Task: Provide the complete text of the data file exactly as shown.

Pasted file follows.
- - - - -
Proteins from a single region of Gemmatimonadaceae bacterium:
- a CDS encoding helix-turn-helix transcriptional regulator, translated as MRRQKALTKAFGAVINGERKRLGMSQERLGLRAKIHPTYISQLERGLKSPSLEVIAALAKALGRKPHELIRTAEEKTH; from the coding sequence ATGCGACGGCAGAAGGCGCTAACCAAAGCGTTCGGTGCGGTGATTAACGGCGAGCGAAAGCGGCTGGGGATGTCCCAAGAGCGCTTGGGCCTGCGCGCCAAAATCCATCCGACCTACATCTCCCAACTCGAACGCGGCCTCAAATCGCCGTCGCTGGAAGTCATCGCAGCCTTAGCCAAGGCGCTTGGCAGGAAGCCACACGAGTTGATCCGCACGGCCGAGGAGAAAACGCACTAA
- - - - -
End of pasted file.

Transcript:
Proteins from a single region of Gemmatimonadaceae bacterium:
- a CDS encoding helix-turn-helix transcriptional regulator, translated as MRRQKALTKAFGAVINGERKRLGMSQERLGLRAKIHPTYISQLERGLKSPSLEVIAALAKALGRKPHELIRTAEEKTH; from the coding sequence ATGCGACGGCAGAAGGCGCTAACCAAAGCGTTCGGTGCGGTGATTAACGGCGAGCGAAAGCGGCTGGGGATGTCCCAAGAGCGCTTGGGCCTGCGCGCCAAAATCCATCCGACCTACATCTCCCAACTCGAACGCGGCCTCAAATCGCCGTCGCTGGAAGTCATCGCAGCCTTAGCCAAGGCGCTTGGCAGGAAGCCACACGAGTTGATCCGCACGGCCGAGGAGAAAACGCACTAA